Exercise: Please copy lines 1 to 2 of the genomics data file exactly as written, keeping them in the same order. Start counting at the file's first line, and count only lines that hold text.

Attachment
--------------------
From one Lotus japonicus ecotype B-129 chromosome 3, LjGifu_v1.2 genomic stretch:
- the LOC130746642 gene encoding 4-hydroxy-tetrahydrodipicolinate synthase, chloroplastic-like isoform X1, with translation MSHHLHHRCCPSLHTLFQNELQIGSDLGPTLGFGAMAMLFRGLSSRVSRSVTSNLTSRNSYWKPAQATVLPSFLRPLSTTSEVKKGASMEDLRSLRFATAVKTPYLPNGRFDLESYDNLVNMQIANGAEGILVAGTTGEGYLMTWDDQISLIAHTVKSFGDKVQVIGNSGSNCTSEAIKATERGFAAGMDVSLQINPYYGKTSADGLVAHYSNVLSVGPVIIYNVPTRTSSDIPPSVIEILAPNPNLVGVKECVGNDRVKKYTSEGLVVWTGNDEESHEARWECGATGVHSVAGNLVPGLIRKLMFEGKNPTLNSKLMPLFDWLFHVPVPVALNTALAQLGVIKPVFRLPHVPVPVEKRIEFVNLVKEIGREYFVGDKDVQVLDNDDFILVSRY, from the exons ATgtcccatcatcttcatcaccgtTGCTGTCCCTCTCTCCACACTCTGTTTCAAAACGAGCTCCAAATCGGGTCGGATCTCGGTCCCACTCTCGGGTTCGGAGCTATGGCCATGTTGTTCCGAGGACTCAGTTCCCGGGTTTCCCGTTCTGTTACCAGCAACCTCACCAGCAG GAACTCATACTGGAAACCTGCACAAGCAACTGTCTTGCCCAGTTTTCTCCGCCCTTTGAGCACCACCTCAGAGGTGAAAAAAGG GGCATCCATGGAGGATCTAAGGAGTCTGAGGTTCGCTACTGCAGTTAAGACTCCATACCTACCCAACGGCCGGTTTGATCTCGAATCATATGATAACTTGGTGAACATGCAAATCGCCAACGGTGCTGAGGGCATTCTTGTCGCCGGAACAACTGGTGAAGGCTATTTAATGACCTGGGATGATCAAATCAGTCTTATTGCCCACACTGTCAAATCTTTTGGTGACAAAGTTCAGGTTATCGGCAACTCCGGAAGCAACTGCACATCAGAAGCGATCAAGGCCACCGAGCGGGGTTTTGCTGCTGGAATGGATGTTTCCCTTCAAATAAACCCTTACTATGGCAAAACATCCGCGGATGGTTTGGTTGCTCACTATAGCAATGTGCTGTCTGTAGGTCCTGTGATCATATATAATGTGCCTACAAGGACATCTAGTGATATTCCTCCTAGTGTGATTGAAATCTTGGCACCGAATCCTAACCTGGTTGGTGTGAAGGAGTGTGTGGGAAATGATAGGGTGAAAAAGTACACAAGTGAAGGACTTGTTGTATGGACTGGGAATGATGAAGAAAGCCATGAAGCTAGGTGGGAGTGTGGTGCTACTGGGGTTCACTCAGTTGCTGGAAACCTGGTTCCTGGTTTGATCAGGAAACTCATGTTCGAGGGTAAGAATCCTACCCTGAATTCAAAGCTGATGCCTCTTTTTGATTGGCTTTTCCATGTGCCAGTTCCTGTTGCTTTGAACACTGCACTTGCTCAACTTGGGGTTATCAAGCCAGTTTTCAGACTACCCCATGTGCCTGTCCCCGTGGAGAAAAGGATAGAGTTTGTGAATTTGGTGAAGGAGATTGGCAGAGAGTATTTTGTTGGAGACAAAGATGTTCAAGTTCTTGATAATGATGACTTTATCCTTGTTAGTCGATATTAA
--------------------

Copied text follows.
From one Lotus japonicus ecotype B-129 chromosome 3, LjGifu_v1.2 genomic stretch:
- the LOC130746642 gene encoding 4-hydroxy-tetrahydrodipicolinate synthase, chloroplastic-like isoform X1, with translation MSHHLHHRCCPSLHTLFQNELQIGSDLGPTLGFGAMAMLFRGLSSRVSRSVTSNLTSRNSYWKPAQATVLPSFLRPLSTTSEVKKGASMEDLRSLRFATAVKTPYLPNGRFDLESYDNLVNMQIANGAEGILVAGTTGEGYLMTWDDQISLIAHTVKSFGDKVQVIGNSGSNCTSEAIKATERGFAAGMDVSLQINPYYGKTSADGLVAHYSNVLSVGPVIIYNVPTRTSSDIPPSVIEILAPNPNLVGVKECVGNDRVKKYTSEGLVVWTGNDEESHEARWECGATGVHSVAGNLVPGLIRKLMFEGKNPTLNSKLMPLFDWLFHVPVPVALNTALAQLGVIKPVFRLPHVPVPVEKRIEFVNLVKEIGREYFVGDKDVQVLDNDDFILVSRY, from the exons ATgtcccatcatcttcatcaccgtTGCTGTCCCTCTCTCCACACTCTGTTTCAAAACGAGCTCCAAATCGGGTCGGATCTCGGTCCCACTCTCGGGTTCGGAGCTATGGCCATGTTGTTCCGAGGACTCAGTTCCCGGGTTTCCCGTTCTGTTACCAGCAACCTCACCAGCAG GAACTCATACTGGAAACCTGCACAAGCAACTGTCTTGCCCAGTTTTCTCCGCCCTTTGAGCACCACCTCAGAGGTGAAAAAAGG GGCATCCATGGAGGATCTAAGGAGTCTGAGGTTCGCTACTGCAGTTAAGACTCCATACCTACCCAACGGCCGGTTTGATCTCGAATCATATGATAACTTGGTGAACATGCAAATCGCCAACGGTGCTGAGGGCATTCTTGTCGCCGGAACAACTGGTGAAGGCTATTTAATGACCTGGGATGATCAAATCAGTCTTATTGCCCACACTGTCAAATCTTTTGGTGACAAAGTTCAGGTTATCGGCAACTCCGGAAGCAACTGCACATCAGAAGCGATCAAGGCCACCGAGCGGGGTTTTGCTGCTGGAATGGATGTTTCCCTTCAAATAAACCCTTACTATGGCAAAACATCCGCGGATGGTTTGGTTGCTCACTATAGCAATGTGCTGTCTGTAGGTCCTGTGATCATATATAATGTGCCTACAAGGACATCTAGTGATATTCCTCCTAGTGTGATTGAAATCTTGGCACCGAATCCTAACCTGGTTGGTGTGAAGGAGTGTGTGGGAAATGATAGGGTGAAAAAGTACACAAGTGAAGGACTTGTTGTATGGACTGGGAATGATGAAGAAAGCCATGAAGCTAGGTGGGAGTGTGGTGCTACTGGGGTTCACTCAGTTGCTGGAAACCTGGTTCCTGGTTTGATCAGGAAACTCATGTTCGAGGGTAAGAATCCTACCCTGAATTCAAAGCTGATGCCTCTTTTTGATTGGCTTTTCCATGTGCCAGTTCCTGTTGCTTTGAACACTGCACTTGCTCAACTTGGGGTTATCAAGCCAGTTTTCAGACTACCCCATGTGCCTGTCCCCGTGGAGAAAAGGATAGAGTTTGTGAATTTGGTGAAGGAGATTGGCAGAGAGTATTTTGTTGGAGACAAAGATGTTCAAGTTCTTGATAATGATGACTTTATCCTTGTTAGTCGATATTAA